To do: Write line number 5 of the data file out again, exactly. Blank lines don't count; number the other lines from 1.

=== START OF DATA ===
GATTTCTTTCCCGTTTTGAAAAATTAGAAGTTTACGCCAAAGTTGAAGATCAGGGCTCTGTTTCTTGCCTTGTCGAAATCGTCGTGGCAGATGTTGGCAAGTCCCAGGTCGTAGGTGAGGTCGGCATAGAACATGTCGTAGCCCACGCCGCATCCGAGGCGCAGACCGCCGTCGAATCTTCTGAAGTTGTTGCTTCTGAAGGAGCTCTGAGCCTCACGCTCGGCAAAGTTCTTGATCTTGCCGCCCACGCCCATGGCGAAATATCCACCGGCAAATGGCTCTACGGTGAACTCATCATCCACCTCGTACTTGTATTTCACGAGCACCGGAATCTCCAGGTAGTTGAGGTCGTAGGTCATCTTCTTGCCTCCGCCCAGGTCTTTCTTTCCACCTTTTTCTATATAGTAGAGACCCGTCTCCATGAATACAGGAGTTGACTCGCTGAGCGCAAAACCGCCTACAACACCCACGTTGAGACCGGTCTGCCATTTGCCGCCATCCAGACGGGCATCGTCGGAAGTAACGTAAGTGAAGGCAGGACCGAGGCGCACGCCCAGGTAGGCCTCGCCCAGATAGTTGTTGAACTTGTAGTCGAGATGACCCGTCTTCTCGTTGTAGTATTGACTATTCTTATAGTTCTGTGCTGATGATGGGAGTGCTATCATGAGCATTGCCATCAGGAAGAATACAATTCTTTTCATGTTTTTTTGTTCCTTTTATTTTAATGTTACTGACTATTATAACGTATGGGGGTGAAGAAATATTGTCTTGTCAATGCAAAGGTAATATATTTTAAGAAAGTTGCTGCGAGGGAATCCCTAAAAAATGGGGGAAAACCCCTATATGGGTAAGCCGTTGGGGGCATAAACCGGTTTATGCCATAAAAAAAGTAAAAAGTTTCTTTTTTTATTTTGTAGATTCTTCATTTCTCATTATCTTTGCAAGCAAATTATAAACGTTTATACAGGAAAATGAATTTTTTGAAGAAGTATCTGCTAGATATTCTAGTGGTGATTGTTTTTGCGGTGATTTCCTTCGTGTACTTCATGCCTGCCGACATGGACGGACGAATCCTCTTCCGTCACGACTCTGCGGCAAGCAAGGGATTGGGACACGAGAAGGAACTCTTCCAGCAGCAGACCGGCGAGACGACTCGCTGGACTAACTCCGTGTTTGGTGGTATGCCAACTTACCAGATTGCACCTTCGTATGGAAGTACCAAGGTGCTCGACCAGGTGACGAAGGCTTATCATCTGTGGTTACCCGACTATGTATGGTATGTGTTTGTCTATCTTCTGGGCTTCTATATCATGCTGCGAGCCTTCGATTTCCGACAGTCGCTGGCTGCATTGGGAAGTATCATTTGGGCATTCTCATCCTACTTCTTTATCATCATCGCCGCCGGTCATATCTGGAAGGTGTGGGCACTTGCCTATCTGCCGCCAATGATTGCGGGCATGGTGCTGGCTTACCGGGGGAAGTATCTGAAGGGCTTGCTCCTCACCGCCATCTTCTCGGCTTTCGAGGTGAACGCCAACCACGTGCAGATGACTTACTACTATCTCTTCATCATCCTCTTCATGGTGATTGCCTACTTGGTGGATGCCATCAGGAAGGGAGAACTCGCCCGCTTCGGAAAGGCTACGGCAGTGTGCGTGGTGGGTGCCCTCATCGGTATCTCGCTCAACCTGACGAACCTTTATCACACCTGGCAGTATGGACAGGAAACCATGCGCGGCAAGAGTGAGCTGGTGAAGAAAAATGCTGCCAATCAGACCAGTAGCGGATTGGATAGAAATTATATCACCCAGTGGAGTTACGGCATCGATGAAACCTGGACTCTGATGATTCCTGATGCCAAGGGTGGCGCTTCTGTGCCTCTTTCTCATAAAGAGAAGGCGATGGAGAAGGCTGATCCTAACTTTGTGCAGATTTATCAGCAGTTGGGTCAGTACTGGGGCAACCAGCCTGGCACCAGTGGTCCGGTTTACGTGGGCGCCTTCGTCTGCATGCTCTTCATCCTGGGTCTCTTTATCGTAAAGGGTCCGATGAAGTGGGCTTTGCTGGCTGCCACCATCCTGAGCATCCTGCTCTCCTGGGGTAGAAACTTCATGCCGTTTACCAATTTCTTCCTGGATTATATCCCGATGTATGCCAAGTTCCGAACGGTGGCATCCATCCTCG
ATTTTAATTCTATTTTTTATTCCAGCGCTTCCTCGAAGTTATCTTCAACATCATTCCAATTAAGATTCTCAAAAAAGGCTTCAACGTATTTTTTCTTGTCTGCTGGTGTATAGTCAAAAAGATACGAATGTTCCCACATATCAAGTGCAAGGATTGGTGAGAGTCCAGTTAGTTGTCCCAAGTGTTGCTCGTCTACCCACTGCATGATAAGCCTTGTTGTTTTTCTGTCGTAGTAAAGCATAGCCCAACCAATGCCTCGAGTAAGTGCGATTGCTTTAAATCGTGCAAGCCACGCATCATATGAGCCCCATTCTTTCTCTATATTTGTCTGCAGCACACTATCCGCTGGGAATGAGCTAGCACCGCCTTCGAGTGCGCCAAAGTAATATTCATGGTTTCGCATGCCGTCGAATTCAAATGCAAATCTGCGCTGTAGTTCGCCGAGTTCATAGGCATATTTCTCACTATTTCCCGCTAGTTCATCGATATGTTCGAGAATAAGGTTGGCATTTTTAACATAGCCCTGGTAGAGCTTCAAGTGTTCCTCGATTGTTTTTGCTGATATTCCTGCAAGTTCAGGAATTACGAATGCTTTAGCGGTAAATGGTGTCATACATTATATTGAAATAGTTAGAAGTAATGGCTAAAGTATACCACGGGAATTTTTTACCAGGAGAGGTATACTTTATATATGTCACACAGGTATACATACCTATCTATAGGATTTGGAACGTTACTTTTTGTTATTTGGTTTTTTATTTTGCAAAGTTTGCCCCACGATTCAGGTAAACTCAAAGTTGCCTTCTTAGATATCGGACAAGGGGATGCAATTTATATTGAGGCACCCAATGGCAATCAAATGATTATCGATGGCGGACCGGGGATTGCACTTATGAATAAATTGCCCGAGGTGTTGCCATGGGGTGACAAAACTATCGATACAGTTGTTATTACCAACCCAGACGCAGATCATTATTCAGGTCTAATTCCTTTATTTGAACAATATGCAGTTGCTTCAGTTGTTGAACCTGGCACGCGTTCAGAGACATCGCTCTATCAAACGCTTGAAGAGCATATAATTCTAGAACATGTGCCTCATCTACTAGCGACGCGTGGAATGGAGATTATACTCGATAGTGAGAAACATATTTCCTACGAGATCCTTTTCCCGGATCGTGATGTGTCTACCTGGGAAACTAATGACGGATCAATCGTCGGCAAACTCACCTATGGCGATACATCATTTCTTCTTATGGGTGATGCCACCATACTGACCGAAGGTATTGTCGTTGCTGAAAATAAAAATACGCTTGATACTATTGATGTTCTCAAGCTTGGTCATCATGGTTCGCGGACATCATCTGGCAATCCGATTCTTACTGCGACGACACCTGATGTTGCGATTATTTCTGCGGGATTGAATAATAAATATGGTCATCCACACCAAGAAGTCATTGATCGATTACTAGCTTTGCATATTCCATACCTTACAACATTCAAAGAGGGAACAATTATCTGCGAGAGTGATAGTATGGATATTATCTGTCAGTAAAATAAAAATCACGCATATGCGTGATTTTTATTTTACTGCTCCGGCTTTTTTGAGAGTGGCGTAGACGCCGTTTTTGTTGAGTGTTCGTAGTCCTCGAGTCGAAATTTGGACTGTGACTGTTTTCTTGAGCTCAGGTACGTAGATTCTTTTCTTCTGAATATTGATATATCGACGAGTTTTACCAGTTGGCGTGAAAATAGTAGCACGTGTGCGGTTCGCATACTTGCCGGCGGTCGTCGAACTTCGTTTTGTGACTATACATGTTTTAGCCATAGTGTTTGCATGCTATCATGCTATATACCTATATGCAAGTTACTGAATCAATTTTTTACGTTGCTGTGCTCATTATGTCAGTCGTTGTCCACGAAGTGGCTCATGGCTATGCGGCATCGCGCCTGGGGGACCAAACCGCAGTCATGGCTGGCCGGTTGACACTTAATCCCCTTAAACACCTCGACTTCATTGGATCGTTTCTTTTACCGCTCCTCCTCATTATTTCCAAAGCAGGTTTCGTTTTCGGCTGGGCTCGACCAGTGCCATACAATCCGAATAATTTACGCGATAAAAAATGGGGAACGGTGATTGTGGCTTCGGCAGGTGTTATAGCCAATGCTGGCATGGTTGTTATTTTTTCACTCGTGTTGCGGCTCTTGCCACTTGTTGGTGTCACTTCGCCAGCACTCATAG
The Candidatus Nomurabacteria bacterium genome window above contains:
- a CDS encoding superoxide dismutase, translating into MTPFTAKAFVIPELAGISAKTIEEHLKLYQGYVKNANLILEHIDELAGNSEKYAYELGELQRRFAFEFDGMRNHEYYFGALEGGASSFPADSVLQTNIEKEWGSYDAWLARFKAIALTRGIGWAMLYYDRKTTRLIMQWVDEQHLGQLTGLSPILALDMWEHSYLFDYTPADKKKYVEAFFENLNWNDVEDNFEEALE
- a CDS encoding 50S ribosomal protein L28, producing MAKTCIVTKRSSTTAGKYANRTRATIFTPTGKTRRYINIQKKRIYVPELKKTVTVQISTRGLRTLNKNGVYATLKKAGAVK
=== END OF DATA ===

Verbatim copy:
- a CDS encoding 50S ribosomal protein L28, producing MAKTCIVTKRSSTTAGKYANRTRATIFTPTGKTRRYINIQKKRIYVPELKKTVTVQISTRGLRTLNKNGVYATLKKAGAVK